Balmullo residents battle to save Lucklawhill – loved by walkers and wildlife alike

webnexttech | Balmullo residents battle to save Lucklawhill – loved by walkers and wildlife alike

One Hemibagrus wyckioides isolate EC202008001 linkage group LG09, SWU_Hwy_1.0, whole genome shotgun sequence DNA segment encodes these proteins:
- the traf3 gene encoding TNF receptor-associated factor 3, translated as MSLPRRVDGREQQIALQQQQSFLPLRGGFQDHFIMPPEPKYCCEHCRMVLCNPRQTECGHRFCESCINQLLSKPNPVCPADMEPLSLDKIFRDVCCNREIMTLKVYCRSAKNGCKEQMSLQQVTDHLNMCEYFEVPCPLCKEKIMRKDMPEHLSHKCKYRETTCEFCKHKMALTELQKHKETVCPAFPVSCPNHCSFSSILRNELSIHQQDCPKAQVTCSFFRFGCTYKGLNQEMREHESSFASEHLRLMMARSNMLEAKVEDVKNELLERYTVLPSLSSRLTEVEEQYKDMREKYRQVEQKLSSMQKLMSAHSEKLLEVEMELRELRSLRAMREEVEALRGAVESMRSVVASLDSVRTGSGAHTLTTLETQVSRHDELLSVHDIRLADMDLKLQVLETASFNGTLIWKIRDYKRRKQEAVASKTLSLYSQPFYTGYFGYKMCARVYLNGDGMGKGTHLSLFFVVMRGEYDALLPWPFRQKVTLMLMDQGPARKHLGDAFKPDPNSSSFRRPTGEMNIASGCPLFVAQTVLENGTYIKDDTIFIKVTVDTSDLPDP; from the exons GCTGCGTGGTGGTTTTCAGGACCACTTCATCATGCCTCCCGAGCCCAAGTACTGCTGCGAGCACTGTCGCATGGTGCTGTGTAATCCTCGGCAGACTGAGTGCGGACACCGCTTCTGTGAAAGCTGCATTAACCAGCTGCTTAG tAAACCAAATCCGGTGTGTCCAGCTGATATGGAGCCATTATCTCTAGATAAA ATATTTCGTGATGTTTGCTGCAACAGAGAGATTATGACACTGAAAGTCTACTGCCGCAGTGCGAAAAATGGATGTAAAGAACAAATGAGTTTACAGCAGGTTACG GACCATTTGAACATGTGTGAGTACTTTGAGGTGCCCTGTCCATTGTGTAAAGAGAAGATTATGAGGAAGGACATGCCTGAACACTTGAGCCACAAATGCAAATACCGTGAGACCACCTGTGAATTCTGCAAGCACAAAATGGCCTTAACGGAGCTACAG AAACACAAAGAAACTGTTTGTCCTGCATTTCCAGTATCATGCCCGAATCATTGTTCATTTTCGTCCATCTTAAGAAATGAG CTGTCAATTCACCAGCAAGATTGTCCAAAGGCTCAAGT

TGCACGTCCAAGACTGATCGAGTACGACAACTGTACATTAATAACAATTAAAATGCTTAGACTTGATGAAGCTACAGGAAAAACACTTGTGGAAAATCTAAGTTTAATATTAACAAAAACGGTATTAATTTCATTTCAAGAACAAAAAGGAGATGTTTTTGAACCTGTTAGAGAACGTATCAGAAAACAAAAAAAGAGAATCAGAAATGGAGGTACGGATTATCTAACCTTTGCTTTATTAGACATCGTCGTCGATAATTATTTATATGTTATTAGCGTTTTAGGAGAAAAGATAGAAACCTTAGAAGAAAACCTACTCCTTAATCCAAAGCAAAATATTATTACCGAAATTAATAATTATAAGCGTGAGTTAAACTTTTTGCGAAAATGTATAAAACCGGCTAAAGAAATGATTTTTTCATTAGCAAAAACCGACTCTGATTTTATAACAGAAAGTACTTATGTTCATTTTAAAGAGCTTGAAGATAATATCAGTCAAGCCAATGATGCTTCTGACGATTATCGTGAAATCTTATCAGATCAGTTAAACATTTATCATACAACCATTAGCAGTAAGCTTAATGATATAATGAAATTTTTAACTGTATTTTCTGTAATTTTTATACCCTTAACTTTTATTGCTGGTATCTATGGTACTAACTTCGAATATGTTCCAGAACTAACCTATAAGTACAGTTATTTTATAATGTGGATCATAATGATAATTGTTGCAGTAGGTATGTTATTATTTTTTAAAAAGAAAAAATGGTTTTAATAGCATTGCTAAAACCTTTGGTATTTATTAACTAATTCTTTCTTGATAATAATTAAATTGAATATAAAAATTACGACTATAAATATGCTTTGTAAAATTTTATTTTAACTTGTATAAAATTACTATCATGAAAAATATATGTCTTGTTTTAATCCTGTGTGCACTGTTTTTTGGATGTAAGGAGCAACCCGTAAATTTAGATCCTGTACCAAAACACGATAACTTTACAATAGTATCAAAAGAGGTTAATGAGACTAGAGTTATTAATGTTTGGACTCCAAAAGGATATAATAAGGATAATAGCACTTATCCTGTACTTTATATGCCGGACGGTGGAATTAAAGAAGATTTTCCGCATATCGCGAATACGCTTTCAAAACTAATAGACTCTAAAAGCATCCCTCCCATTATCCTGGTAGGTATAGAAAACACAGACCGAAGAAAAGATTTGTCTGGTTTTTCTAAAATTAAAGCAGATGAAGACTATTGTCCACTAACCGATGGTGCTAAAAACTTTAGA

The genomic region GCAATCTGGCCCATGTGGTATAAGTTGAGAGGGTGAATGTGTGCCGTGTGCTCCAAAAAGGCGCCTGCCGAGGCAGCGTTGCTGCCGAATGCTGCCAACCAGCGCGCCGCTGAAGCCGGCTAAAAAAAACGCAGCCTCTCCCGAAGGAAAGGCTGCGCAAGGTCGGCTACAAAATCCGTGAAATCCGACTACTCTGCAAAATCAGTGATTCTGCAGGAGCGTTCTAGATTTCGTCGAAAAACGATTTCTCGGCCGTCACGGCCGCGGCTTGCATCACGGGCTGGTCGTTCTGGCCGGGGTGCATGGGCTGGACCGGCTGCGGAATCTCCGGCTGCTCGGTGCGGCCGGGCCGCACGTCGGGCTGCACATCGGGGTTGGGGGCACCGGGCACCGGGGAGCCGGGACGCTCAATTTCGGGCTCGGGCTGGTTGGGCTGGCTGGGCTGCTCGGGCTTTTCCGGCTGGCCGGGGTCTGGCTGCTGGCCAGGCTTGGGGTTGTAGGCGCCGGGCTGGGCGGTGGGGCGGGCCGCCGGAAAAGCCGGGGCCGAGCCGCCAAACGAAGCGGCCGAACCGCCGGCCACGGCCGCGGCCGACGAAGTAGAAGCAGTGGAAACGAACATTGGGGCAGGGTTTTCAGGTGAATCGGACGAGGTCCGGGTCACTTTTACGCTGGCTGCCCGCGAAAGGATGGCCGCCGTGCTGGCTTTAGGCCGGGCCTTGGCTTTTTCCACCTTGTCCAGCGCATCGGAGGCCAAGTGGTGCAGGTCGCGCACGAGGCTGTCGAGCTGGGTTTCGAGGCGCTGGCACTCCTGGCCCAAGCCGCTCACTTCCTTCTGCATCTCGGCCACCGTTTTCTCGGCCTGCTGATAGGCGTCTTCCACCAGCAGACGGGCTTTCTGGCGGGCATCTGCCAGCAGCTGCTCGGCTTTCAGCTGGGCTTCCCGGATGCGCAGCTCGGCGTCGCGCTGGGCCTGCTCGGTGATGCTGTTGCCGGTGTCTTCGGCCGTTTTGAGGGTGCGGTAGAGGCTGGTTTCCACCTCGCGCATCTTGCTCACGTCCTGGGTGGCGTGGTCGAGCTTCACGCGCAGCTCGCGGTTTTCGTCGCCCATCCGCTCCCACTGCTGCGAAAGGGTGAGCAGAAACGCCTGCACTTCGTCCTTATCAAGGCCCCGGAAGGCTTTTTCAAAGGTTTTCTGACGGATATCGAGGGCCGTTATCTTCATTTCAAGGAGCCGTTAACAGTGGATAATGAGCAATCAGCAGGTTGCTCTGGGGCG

Panoramic views from a north east Fife hill could change forever if plans to expand Balmullo Quarry go ahead. Lucklawhill near Balmullo is a popular spot for mountain bikers, horse riders and walkers looking for an accessible hike. Members of the Save Lucklawhill group – set up to oppose the plans – say they have ‘many bones to pick’ with Breedon – operators of the quarry since 2010. They argue a proposed 12-acre extension will spoil their favourite hill and enhance issues they already face from living near the existing quarry. Two of the group’s major concerns are dust and noise pollution. “My garden almost backs onto Quarry Road, so from around 7.30am there are lorries trundling up and down”, says Save Lucklawhill’s Bruce Henderson. “We are about 300 metres from the quarry entrance, so if there is a westerly (wind) after a dry spell, everything gets covered in this fine pink dust. “It covers the car, the conservatory and the greenhouse. You just can’t get rid of it.” This red felsite rock extracted by the quarry – turned into chips or aggregate – is predominantly used to help build roads, driveways and rail ballast. What issues does Save Lucklawhill have with the existing quarry? Blasting is also used at the quarry and this involves using explosions to extract rock from the earth. “I have no idea what it is doing to the sub-structure and foundations of our house”, adds Bruce. “It’s just a rumble and you can feel it coming through the ground. It’s bound to be having an effect.” We discuss his concerns while walking up the hill with several other Save Lucklawhill campaigners. The quarry is located just south of the summit and around 200 metres from the outskirts of Balmullo. A petition against Breedon’s proposals has gathered more than 1,000 signatures and Bruce’s concerns are widely shared among the group. “It’s all over our car windscreen and the windows of our house”, says Zoe Sanders. “Everyday we have to wash it off. We’ve got photos of the inside of the downstairs windows and there is dust on the window sills. “If you sleep with your windows open in the summer then you will be breathing it in.” Save Lucklawhill say the quarry was originally meant to cease operations by 2028. “The damage to houses, the noise and the dust is completely shocking”, says Sally Northcroft. “One of the reasons local residents did put up with it was the anticipation that it was going to close.” ‘Why are they ruining a unique bit of Scottish hill?’ We climb Lucklawhill in a leisurely 20 minutes and are treated to scenic views across Fife, the Angus Glens and towards the Glenshee hills. As we pause for thought at the top of the hill, I notice the quarry is not that visible from here. Instead, the bonnie heather and moorland which make this Fife hill standout are bathed in sunlight. On a clear day you can see all the way to the Pentlands and Ben Vorlich near Loch Earn. Bruce points out the edge of the existing quarry, a dusty red line behind a short fence and a line of shrubbery. “Why are they ruining a unique bit of Scottish hill?”, asks Zoe. We duck down towards the quarry and I notice there are no signs at this section. The uninitiated might not realise a quarry lies on the other side if approaching the hill from the north. Save Lucklawhill says the barely visible signs have not been replaced since Breedon took over the quarry from Ennstone Thistle. “It is utterly dangerous and any dog or child could go through it”, says Sally. “When you look at the signs on it that say ‘danger don’t enter’, they belong to the previous owners. “The fence is quite strong here. But further up it is in bits.” Save Lucklawhill sees only negatives when it comes to quarry expansion A designated walking route passes over the hillside and it is a much more accessible walk than climbing the nearby Lomond Hills for instance. The hillside is also home to red squirrels, badgers, unique plants and other protected species. It is also a Fife Council designated Local Wildlife Site. Save Lucklawhill estimates the proposed quarry expansion will remove two hectares of “priority habitat.” Breedon have rights to this land north of the quarry, including the summit of the hill. As we begin our descent through a field I ask whether the quarry will bring any benefits to Balmullo. The group responds with a pregnant pause as we continue descending the hill. “There will be noise, explosions, dust, so many negatives and then health and wellbeing will be impacted”, says Sue Forrester, who is on dog walking duties. “We will lose that beautiful walk and the dogs love it up here. “This is the route the majority of people in the village take to get up the hill and it will be completely cut off.” Sally adds: “There is always great pleasure in going up the hill, but now all the time you’re thinking about what you are losing.” What will Lucklawhill lose if the Balmullo Quarry plans go ahead? At the bottom of the field Bruce illustrates what the quarry expansions would look like. “Everything that you see on the skyline up there will just disappear”, he says. “All that scrub at the side of the quarry harbours a lot of wildlife. “If they get permission to extract everything that they can, then even the summit will disappear. “This is a community woodland which was only planted in 1997. Now the squirrel population is building up and we risk losing that.” The last section of our circular walk takes us down Quarry Road. This is the route used by lorries travelling to the quarry. We pass the quarry and watch its impressive machinery in action from a safe distance. We also encounter two lorries going opposite ways on the road, which is barely wider than one 20-tonne lorry. The drivers are courteous and cautious when passing us, but you can see why walking groups and horse riders might be nervous. Save Lucklawhill also have safety concerns about water running down the road, especially because this can turn to snow and ice in the winter. They say an extended quarry would likely aggravate such issues and result in more traffic on the road. Save Lucklawhill: ‘Breedon has walked over’ Balmullo community Behind all the emotional arguments about ‘saving’ Lucklawhill is exasperation about communication between Breedon and the community. Breedon put advertisements in The Courier and the Fife Herald, holding two public consultations in Balmullo earlier this year. But Save Lucklawhill criticises this as not going far enough. When the group heard about the plans it put up posters and posted flyers through the letterboxes of every house in Balmullo. “Breedon has walked over this community and never done a thing for it”, says Sally. “Any attempt to engage with them has been utterly fruitless. It is typical of big industry just running roughshod over a local community. “The way they are behaving does surprise you. If you’ve got a planning application in you would surely be trying to persuade the community around to your way of thinking.” Bruce adds: “So many of the promises made in the past have not been kept. We’ve got no faith in Breedon sticking to the rules at all. “By comparison with the previous quarry owners (Ennstone Thistle), they are quite arrogant and disrespectful. They haven’t engaged at all over the years.” What will Breedon do to mitigate the impacts of a quarry expansion? Breedon says it is not in a position to comment on Save Lucklawhill’s concerns. The company previously said its plans would “ensure supply of aggregate to the market and the continuation of employment”. We understand Breedon currently employs six people at the site. It says the quarry would continue to operate in the same way, using Quarry Road as an access point. And it estimates an expansion would mean it can extract an additional three million tonnes of aggregate from the hillside over a period of up to 20 years. Fife Council expect a planning application for the site to be submitted in August. This will include an environmental impact assessment. Fife Council service manager for major business and customer service, Mary Stewart says: “Once the planning application is received comments and representations can be made by local residents, and from statutory consultees such as SEPA and NatureScot. “Given the environmental concerns expressed about the existing quarry operation, a planning enforcement case has been opened to examine whether any significant public harm is occurring in the meantime.”